Imagine that, instead of a clinical setting, a person could sit at home and feel comfortable while having a trained professional help with a complex, poorly understood, but all too real problem with their feet. That’s the idea behind The Shoe Fits, located just north of downtown Indianapolis, IN. A desire to combine the comfort of home with the care of professionals is what made Sheryl McCain, CPed, build her store to look and feel like a living room.
McCain, who has been selling shoes since she was in high school, still remembers how observing the orthotic fabrication and fitting process inspired her to take her career to the next level.
“I’d never seen anything like what I saw,” she recalled. “This guy was cooking things up, pushing them into shoes, and making people better!”
That drive pushed McCain to get her certification in pedorthics and to open her own shop after just a few years. She wanted the space to feel comfortable and not overwhelming.
Much of McCain’s business is built on education.
“I get most of my business as referrals, usually physicians, so these [customers] are people that have new problems or have finally gone to their doctors for help. I get involved and try to help them as much as I can. They know that shoes today are mostly about fashion or whatever new technology the marketing guys dreamed up that day,” she said, laughing. “I need to help them understand what I’m doing and what proper shoes and orthotics can really do for them.”
One footwear trend McCain hasn’t embraced is minimalist shoes.
“Minimalist shoes are just a fad, just a buzzword,” she said. “You can sprint in light shoes or maybe run a quick race, but your feet are your foundation, and if it’s not solid, there will be bigger problems.”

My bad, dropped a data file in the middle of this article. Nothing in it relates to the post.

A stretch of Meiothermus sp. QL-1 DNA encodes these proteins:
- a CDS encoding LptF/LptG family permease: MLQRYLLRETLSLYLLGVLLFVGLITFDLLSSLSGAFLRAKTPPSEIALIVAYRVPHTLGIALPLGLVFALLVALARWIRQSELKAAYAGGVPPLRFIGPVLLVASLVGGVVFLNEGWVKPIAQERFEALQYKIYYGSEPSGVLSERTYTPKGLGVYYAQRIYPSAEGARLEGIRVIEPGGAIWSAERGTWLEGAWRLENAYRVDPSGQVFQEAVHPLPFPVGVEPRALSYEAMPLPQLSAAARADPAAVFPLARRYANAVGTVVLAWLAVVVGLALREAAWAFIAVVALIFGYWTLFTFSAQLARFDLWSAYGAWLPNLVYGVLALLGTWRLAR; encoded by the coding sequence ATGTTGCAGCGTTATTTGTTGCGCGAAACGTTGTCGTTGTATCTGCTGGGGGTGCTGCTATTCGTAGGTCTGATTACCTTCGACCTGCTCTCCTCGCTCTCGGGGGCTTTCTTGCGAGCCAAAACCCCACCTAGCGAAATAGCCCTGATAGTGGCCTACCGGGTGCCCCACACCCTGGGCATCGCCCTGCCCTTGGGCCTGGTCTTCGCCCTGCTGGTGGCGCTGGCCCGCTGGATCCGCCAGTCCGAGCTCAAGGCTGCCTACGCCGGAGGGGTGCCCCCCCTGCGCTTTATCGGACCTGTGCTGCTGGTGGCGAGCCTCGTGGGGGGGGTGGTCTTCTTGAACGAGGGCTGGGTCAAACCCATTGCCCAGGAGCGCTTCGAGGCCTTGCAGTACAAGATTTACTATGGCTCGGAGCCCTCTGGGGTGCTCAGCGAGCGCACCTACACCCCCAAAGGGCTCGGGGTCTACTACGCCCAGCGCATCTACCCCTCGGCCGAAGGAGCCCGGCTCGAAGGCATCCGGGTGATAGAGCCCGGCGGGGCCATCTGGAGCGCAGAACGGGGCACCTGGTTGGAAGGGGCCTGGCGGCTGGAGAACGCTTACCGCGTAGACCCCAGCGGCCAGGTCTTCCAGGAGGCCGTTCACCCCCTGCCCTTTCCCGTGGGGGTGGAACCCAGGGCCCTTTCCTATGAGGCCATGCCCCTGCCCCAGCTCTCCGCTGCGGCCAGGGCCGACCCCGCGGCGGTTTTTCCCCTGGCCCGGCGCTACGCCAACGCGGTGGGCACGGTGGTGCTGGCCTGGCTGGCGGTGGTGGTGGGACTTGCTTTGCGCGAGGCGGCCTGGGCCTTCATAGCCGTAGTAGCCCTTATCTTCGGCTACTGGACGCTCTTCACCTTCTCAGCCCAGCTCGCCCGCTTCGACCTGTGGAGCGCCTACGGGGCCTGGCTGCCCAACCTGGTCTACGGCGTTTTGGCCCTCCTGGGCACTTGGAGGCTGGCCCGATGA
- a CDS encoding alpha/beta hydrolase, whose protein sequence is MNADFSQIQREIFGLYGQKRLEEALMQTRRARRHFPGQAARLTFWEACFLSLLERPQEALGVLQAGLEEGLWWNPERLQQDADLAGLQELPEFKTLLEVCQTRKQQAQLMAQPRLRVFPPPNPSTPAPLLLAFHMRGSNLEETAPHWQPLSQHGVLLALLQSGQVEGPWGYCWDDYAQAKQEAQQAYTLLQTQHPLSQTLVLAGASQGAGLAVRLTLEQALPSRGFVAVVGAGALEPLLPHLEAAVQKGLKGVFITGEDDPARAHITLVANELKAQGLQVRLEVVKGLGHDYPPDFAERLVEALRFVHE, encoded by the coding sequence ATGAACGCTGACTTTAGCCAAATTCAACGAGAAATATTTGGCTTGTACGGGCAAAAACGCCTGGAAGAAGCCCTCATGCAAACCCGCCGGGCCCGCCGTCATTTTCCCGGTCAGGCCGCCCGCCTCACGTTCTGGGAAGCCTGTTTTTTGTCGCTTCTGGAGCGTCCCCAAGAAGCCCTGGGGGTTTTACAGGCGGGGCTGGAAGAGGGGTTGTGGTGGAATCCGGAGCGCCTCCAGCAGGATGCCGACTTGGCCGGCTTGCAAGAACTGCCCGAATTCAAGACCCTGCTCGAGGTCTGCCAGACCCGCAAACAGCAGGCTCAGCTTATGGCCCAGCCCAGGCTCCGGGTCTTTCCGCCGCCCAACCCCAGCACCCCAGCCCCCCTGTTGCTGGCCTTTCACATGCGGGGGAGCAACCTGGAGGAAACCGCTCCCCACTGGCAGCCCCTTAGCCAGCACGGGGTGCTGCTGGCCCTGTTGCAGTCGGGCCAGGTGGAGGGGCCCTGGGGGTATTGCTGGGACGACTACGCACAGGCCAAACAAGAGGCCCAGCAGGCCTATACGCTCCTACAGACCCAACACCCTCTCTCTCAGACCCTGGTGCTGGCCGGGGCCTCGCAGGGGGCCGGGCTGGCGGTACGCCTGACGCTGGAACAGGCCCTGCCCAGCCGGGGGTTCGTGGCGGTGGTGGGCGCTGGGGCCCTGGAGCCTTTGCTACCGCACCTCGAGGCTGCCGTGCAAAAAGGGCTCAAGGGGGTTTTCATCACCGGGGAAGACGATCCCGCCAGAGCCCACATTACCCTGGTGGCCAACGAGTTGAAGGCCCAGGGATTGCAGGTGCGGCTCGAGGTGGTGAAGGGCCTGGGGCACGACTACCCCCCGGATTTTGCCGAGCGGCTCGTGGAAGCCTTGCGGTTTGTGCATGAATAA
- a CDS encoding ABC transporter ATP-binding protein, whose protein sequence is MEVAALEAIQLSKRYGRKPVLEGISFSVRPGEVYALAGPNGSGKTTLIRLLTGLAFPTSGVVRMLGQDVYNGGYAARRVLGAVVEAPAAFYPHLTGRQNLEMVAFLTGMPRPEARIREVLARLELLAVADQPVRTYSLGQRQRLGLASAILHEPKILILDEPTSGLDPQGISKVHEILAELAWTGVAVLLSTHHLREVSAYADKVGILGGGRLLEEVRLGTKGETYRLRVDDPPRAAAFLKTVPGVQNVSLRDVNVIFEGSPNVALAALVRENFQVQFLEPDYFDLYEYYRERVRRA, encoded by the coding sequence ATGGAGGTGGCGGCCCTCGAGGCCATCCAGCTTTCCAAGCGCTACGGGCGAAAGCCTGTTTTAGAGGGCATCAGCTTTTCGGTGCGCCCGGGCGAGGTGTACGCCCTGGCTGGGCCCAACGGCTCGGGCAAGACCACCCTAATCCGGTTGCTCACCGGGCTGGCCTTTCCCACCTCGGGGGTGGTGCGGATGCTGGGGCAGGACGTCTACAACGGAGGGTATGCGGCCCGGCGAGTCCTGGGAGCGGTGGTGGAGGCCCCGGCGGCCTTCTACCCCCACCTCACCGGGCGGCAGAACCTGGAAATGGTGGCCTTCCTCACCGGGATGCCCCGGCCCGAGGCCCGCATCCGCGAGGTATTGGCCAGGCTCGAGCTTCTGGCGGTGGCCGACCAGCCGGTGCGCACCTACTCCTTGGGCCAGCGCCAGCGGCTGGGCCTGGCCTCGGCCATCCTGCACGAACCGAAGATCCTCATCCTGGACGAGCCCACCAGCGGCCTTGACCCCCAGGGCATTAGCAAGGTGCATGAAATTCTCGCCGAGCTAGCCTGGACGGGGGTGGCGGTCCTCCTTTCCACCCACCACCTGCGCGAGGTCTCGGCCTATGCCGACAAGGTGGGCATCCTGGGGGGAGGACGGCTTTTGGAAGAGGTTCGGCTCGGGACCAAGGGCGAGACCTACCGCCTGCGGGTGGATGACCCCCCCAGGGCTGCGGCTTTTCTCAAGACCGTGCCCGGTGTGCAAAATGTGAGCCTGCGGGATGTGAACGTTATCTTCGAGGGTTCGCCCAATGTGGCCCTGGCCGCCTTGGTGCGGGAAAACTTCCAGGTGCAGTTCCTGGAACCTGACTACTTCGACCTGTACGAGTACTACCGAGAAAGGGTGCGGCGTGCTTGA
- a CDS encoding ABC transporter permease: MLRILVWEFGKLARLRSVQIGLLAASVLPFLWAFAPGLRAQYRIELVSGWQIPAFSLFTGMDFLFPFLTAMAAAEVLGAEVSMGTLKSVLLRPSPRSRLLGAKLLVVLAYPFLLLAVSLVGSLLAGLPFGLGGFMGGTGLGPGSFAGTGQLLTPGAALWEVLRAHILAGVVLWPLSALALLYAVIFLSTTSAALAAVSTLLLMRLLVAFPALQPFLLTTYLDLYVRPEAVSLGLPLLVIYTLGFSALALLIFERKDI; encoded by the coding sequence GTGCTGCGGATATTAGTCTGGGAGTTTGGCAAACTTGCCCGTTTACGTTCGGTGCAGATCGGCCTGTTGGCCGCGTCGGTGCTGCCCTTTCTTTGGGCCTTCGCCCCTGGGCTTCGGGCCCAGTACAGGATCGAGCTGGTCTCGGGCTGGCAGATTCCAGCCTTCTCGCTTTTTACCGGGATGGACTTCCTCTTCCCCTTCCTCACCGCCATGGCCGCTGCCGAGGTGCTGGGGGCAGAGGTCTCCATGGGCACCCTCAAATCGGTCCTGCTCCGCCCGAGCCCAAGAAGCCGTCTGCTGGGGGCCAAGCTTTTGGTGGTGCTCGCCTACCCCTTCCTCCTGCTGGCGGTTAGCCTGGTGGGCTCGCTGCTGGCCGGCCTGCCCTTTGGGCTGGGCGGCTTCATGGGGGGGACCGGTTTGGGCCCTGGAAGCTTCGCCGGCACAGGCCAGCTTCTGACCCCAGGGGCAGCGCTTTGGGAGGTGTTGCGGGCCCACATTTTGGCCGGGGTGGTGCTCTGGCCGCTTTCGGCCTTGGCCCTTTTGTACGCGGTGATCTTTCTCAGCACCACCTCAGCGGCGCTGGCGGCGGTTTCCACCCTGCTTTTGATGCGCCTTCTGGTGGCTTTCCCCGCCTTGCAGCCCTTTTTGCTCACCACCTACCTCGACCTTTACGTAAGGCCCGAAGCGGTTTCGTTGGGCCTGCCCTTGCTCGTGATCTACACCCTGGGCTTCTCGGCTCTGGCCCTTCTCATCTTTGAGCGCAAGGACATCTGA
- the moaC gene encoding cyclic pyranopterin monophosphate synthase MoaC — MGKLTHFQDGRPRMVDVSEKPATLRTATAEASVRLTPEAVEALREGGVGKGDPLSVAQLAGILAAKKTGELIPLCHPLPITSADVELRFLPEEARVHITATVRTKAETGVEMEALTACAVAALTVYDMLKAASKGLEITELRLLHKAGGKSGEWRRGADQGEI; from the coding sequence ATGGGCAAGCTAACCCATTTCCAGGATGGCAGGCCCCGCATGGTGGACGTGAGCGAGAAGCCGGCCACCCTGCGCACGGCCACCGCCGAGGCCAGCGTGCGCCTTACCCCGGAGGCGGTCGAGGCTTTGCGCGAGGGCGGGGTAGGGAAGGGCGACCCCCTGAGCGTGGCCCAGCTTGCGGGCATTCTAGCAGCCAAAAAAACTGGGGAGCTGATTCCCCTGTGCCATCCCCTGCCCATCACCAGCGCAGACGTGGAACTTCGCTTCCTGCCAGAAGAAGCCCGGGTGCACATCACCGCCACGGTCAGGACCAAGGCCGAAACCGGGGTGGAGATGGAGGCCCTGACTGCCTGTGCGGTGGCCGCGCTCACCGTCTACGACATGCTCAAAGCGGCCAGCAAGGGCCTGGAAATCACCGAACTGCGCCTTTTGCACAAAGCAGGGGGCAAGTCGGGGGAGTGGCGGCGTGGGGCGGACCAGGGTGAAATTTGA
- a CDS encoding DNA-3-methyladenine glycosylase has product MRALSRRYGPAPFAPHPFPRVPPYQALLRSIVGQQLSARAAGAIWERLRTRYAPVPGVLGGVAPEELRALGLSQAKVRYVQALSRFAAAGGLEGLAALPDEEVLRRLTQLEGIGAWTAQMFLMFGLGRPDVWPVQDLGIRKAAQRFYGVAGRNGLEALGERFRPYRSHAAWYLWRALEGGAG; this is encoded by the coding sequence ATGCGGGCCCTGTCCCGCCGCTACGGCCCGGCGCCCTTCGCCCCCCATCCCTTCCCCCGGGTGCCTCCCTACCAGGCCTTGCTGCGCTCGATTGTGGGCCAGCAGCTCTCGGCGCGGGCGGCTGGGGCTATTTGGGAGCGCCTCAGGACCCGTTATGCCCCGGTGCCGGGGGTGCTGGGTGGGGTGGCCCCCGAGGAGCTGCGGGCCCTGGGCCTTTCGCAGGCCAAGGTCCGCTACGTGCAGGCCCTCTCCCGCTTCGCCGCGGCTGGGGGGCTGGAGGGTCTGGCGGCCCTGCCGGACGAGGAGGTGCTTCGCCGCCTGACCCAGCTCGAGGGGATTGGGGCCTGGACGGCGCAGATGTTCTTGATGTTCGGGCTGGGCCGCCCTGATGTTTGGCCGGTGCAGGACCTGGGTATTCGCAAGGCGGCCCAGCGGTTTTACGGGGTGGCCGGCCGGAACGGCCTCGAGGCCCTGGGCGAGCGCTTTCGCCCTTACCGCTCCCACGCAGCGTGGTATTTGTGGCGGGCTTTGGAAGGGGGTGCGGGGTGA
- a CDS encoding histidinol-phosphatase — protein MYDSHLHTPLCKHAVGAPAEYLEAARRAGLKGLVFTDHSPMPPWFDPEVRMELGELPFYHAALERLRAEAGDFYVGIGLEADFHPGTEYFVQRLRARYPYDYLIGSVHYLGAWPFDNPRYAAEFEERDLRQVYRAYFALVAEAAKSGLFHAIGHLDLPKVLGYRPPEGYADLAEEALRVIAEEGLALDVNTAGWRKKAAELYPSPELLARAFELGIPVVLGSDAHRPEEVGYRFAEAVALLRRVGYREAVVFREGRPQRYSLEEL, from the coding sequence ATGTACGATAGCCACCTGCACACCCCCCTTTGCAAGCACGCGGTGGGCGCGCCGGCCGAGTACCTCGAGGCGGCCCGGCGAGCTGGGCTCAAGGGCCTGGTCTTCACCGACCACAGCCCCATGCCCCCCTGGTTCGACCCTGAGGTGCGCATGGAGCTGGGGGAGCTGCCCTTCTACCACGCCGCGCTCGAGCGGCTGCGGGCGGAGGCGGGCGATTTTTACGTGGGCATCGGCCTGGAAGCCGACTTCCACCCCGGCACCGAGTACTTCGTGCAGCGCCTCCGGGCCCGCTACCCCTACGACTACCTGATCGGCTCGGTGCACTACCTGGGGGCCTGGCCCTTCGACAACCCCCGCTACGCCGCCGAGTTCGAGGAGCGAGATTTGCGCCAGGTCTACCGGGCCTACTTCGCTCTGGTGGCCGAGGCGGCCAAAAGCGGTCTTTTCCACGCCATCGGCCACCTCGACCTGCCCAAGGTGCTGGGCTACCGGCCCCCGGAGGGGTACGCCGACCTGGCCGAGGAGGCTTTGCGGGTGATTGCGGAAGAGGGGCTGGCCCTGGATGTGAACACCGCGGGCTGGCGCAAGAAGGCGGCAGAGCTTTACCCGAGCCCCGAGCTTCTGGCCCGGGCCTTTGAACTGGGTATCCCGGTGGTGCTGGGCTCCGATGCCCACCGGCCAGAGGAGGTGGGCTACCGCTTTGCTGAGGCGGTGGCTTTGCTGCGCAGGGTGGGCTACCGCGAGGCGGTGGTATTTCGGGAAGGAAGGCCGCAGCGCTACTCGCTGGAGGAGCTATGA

“An over-the-counter solution might be fine for fatigue, but it’s not good for any real problem,” she said. “Everything is individualized when it comes to real problems.”
McCain enjoys tackling those problems head-on. She recounted one recent situation in which she was able to offer almost immediate relief to a customer.
“An eighty-three-year-old woman came in with her family. She was diabetic and had been in the hospital. She’d been lying in bed and off her feet, then the circulation problems started,” she said. “Her feet were discolored, and before I could do anything [with regard to footwear], I just worked on them a bit. A bit of rubbing and you could see the color come back to normal and the change in her face.”
The Shoe Fits is built on referrals, both from physicians and from customers. McCain prides herself and her employees—in particular Andrew Howard, CPed, who has been part of the business for a year and a half—on their ability to not only offer solutions, but also a feeling of stability and comfort that goes beyond the shoes. In a world that often forgets the customer service when it gets close to the medical, her touch is unique, as is her store.
Will Carroll is a writer in Indianapolis, IN.